Former House Speaker Newt Gingrich (R-Ga.) said he is "appalled" by the way the Republican Party has attempted to derail the Affordable Care Act.

In an interview with Politico published Monday, Gingrich said his party had failed in its approach to taking down President Barack Obama's signature health care law.

"The more we dig into it, I'm sort of appalled that the Republican Party.. didn't explain more carefully the things we already know about Obamacare, when we could've kept the president on defense the whole fall campaign," Gingrich said. “I think we didn't do our job as an opposition party and the press didn't do its job."

Gingrich, who campaigned against Obamacare during his failed run for the 2012 GOP presidential nomination, pointed to the highly-publicized problems with the law's rollout as one area the Republican Party should focus on.

The former House Speaker joins a chorus of Republican leaders who have taken on the party's anti-Obamacare tactics.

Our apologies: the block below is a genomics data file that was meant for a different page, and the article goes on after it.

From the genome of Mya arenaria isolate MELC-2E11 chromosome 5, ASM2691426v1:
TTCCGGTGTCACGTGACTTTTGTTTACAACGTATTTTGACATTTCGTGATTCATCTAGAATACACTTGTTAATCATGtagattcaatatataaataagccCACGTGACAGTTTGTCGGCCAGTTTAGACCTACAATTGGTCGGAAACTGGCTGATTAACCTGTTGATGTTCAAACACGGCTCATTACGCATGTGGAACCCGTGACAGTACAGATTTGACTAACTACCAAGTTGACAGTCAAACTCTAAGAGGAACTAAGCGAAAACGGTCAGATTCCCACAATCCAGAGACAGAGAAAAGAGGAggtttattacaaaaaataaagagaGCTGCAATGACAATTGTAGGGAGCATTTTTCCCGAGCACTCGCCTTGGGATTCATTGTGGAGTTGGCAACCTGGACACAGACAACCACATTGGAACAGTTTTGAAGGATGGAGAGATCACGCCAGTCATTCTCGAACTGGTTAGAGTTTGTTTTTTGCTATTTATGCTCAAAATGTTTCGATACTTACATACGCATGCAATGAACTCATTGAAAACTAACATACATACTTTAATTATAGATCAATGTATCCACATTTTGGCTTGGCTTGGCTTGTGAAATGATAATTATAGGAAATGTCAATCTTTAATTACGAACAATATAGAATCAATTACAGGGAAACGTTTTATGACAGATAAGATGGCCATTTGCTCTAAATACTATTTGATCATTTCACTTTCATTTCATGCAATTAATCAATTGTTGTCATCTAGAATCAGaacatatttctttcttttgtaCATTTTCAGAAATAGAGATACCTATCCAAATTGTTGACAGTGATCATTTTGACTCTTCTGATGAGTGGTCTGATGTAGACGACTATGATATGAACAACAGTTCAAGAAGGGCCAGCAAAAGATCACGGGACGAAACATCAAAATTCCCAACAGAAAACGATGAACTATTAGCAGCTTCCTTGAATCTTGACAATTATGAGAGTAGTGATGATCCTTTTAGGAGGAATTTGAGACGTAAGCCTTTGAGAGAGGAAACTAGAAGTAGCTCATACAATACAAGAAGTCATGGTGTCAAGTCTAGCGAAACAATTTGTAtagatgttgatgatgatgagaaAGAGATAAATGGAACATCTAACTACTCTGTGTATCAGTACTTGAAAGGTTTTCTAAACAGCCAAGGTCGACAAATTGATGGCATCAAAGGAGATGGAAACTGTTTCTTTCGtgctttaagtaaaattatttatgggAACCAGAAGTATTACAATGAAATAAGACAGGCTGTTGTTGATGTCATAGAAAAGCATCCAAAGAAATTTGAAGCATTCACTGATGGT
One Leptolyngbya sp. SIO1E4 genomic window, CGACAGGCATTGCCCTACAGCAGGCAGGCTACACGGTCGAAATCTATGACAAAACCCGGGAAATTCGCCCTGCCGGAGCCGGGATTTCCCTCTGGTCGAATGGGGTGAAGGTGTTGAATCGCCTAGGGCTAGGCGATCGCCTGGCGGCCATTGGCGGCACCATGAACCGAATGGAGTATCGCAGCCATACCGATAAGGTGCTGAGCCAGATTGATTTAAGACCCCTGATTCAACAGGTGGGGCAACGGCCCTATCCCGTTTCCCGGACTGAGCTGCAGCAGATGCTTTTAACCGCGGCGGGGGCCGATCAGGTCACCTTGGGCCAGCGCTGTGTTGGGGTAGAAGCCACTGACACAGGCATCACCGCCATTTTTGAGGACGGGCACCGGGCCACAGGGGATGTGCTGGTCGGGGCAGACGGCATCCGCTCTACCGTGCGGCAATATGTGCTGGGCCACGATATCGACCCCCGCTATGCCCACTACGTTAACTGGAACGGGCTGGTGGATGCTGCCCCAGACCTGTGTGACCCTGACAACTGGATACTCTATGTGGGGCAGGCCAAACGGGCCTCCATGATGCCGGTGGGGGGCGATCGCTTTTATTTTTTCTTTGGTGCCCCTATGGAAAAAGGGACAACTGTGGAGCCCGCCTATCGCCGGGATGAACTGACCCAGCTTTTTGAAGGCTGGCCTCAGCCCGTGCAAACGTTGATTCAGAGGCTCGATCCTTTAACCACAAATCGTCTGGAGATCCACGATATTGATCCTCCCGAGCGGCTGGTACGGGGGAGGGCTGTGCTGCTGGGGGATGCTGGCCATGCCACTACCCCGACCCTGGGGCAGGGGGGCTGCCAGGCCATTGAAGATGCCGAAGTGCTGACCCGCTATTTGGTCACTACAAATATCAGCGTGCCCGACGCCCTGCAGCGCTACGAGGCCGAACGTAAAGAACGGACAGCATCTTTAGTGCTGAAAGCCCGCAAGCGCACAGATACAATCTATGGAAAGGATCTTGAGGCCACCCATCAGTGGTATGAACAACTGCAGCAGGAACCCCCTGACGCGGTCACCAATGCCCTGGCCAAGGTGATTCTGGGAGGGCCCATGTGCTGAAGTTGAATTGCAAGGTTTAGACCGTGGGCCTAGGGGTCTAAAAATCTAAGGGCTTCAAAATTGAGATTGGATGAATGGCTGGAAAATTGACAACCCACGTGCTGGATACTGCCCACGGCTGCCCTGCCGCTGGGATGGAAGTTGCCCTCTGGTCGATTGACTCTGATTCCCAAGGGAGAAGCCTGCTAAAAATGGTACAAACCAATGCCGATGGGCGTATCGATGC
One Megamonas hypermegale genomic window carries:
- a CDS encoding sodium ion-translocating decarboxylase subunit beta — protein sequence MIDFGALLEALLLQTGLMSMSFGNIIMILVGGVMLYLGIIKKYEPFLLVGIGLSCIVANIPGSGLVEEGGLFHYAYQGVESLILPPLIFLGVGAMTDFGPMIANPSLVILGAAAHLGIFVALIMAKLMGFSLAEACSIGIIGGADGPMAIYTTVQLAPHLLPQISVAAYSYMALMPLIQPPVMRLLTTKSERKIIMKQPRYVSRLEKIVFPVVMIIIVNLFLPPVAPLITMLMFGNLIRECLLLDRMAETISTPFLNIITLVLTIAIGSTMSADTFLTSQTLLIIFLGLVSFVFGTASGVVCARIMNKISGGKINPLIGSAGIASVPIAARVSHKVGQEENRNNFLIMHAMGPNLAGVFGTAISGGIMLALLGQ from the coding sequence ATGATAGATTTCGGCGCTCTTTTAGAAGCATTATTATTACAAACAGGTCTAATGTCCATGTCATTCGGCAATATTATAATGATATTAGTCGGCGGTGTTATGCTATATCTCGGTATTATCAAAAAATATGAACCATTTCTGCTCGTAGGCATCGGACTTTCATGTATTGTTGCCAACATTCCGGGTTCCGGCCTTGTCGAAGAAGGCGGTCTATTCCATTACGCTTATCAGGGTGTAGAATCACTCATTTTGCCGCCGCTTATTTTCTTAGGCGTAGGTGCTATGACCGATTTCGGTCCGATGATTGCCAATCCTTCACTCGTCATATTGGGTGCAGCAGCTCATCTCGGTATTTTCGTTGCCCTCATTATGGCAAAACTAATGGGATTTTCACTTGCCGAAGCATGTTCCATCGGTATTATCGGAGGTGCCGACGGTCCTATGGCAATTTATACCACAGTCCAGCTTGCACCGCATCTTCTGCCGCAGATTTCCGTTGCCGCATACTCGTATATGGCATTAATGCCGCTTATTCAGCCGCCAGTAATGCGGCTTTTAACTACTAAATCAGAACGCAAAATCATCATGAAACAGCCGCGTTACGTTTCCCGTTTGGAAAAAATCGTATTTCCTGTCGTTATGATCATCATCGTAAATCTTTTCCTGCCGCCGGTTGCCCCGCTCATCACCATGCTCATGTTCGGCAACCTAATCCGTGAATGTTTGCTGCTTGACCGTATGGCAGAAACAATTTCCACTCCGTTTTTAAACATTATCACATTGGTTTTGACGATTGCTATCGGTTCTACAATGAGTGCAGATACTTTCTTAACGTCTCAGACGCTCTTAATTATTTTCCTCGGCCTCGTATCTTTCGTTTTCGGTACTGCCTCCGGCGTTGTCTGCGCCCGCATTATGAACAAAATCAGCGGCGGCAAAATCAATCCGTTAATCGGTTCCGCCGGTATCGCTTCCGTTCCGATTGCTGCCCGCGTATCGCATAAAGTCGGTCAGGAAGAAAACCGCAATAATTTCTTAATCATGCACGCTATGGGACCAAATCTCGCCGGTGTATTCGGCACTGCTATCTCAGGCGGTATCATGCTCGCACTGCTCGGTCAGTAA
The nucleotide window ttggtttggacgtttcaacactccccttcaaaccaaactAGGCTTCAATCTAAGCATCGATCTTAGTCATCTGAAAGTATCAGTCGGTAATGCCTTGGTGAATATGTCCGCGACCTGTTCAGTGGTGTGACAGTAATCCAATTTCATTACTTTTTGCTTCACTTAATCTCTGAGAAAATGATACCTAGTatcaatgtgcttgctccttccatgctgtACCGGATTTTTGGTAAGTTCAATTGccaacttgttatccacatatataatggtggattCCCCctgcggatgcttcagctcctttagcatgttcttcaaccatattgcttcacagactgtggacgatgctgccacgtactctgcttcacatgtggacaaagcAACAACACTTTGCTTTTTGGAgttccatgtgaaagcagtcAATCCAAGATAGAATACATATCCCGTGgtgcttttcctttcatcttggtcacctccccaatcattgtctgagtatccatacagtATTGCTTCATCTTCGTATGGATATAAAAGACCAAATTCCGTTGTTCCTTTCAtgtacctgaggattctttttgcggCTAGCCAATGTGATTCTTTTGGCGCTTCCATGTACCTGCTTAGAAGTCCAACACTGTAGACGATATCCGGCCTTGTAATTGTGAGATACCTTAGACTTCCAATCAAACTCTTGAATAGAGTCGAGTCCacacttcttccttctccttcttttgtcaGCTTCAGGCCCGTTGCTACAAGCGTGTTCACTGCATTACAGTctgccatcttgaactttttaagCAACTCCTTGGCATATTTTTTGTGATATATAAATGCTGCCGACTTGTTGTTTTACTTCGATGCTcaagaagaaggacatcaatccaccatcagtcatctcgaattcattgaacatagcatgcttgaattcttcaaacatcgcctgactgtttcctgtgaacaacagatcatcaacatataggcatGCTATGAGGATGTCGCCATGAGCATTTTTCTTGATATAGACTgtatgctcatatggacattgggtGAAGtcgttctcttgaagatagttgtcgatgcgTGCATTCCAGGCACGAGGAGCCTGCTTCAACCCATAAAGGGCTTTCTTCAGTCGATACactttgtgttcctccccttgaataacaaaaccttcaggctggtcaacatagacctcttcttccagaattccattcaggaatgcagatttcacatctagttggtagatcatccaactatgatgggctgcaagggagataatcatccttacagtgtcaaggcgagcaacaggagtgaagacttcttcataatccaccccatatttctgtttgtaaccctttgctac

During the government shutdown last month, Sen. John McCain (R-Ariz.) called the Republican approach a "fool's errand."

“We started this on a fool’s errand, convincing so many millions of Americans and our supporters that we could defund Obamacare," McCain said on CNN.

Last week, former Sen. Rick Santorum (R-Pa.), who also vied for the GOP nomination in 2012, said Sen. Ted Cruz (R-Texas) "did more harm" than good by tying anti-Obamacare provisions to the government funding bill.

"I think he didn't do a very good job in pointing [his objective] out," Santorum said on NBC's "Meet the Press." "It's one thing to have a goal, and another thing to have a plan to get you to that goal, and he didn't figure that out."